Play the Waiting Game
Broadly speaking, there are two approaches to street photography: you can “capture” an image (the spontaneous, reactive approach) or you can “create” one. When you create an image, you are in control of how the image comes together, maybe selecting the background and deciding what elements we need to come into play to make it work.
Waiting is a big part of street photography. Henri Cartier·Bresson, despite being known as the originator of the “decisive moment;’ would often see a suitable background and then wait-for as long as it took-for the right element to come into the frame to make the scene complete.
For this assignment, find an interesting background and play the waiting game: wait for at least one hour and see how many shots you come away with.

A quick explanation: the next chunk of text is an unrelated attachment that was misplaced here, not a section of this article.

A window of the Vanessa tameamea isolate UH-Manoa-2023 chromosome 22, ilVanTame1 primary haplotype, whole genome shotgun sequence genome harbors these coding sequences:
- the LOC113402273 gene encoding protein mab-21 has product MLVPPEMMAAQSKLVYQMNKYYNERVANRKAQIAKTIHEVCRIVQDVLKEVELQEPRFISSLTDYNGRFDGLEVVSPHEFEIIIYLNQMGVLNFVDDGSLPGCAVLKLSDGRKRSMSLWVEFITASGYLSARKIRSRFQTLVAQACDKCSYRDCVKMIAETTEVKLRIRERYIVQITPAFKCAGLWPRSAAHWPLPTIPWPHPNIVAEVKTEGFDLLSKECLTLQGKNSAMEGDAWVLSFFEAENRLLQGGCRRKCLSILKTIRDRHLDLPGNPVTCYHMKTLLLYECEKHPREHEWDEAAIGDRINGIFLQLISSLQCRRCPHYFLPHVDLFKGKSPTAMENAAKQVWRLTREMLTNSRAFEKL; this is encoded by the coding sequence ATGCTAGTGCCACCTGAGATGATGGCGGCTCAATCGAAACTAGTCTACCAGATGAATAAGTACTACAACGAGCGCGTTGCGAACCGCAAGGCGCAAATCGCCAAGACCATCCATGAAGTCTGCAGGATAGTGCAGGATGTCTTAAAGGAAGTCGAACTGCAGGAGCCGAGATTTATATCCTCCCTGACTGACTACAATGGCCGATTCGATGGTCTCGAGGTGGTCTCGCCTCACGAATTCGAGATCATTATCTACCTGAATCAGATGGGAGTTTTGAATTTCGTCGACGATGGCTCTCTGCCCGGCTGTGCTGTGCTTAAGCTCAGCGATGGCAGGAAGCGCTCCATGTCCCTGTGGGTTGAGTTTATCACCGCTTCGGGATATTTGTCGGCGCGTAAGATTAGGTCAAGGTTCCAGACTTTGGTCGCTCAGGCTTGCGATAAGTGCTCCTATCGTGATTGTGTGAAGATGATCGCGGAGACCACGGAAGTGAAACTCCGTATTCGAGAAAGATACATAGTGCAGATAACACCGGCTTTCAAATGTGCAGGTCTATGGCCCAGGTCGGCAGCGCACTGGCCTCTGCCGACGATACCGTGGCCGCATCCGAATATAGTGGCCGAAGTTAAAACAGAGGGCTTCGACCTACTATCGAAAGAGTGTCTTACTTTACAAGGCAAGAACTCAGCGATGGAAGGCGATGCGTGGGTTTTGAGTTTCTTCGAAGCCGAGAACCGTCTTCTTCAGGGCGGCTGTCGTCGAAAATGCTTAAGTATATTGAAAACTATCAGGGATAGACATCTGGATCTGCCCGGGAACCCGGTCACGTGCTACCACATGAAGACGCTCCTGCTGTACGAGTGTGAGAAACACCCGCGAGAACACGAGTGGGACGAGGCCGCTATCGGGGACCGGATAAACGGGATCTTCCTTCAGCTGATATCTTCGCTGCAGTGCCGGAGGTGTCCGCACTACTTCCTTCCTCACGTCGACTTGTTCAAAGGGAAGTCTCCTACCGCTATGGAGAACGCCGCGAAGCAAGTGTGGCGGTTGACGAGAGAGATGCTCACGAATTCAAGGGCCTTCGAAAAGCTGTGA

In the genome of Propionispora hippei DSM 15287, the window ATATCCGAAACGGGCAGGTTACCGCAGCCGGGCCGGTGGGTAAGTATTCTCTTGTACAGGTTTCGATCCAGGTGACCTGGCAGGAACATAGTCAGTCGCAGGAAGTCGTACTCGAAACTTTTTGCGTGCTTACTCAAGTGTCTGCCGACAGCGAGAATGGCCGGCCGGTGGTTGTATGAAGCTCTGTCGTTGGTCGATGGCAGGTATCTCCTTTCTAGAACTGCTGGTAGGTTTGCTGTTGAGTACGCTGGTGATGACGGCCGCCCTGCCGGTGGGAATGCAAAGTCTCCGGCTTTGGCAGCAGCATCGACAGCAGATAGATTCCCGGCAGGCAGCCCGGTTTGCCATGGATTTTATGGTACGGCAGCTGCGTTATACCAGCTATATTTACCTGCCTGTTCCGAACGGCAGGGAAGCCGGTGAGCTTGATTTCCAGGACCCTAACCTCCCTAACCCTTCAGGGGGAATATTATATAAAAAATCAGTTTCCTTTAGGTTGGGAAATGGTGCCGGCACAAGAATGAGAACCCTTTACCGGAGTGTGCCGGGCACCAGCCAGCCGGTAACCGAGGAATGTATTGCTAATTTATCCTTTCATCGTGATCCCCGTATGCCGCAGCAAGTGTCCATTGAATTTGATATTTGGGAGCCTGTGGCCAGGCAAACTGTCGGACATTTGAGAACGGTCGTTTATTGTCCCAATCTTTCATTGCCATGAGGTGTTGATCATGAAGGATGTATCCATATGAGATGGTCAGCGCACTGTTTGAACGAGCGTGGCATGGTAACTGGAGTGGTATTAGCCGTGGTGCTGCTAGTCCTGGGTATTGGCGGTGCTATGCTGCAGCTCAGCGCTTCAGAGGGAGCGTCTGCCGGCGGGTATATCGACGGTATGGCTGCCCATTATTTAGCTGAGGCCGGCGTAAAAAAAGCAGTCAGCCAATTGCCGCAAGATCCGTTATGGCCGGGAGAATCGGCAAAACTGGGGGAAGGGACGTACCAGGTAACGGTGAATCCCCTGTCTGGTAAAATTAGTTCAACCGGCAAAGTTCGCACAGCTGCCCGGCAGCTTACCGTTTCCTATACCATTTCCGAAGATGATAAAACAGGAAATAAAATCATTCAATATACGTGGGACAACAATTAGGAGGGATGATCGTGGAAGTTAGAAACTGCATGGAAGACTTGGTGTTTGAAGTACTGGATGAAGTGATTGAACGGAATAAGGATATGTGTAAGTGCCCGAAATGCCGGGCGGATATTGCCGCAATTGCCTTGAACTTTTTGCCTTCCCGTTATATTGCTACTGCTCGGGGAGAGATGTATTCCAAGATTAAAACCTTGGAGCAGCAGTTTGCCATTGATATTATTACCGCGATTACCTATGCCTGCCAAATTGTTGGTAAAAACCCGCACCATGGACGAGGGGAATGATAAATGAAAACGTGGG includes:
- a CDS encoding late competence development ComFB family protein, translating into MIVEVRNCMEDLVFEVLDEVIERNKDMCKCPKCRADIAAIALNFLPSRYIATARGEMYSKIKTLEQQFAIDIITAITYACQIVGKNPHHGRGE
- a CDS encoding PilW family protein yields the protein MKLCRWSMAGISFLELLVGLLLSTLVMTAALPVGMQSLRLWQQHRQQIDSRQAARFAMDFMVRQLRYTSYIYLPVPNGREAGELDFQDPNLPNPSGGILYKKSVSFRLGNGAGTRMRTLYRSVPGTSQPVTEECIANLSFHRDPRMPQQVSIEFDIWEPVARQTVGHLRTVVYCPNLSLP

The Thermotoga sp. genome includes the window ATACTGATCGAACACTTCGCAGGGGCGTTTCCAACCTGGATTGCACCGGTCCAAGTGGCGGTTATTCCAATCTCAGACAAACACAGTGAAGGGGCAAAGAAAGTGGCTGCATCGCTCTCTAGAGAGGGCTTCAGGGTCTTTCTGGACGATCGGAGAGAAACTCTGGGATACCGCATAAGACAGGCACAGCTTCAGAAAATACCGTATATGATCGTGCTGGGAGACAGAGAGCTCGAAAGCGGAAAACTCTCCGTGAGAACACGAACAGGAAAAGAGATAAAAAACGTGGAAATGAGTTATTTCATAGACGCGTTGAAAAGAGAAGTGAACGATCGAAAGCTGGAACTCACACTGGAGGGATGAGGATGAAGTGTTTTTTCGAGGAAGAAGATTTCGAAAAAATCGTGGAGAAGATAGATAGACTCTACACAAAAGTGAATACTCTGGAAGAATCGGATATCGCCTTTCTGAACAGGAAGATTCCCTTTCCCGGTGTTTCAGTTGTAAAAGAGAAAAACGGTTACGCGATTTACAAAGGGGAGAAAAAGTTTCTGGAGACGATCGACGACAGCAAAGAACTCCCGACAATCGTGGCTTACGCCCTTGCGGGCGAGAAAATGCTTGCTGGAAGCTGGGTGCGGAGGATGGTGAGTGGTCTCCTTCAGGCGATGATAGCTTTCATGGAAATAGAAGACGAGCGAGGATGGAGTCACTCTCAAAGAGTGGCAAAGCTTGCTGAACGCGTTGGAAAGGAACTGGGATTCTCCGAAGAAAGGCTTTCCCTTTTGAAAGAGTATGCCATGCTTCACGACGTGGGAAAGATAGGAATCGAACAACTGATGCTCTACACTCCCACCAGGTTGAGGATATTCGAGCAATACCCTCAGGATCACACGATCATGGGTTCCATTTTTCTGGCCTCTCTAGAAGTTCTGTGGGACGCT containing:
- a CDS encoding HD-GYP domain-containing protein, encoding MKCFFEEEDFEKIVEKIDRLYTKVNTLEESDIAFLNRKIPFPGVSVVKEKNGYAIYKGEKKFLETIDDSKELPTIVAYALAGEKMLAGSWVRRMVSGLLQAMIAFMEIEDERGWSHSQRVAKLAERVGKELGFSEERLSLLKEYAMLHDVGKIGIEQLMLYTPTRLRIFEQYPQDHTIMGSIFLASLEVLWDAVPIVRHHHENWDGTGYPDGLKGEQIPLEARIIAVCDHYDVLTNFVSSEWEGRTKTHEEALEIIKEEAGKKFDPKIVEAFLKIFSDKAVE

View the images
- Find your background first, then look for the best viewpoint or perspective. Set the exposure and focus, and then wait for your shot to come together.
- Your image will have greater impact if the background is shot square-on, rather than at an angle.
- As your subject will probably be moving, set a shutter speed in the region of 1 /250 sec. or faster.
- Ensure your aperture is small enough for both the subject and the background to appear in focus.
- Waiting for your “moment” may take a long time, so don’t become obsessed with one specific shot. Make the most of your position; look all around you and observe the environment from every angle to seek out other opportunities.
- Find a good spot to linger-street corners are good because you will often find other material to shoot while you’re waiting.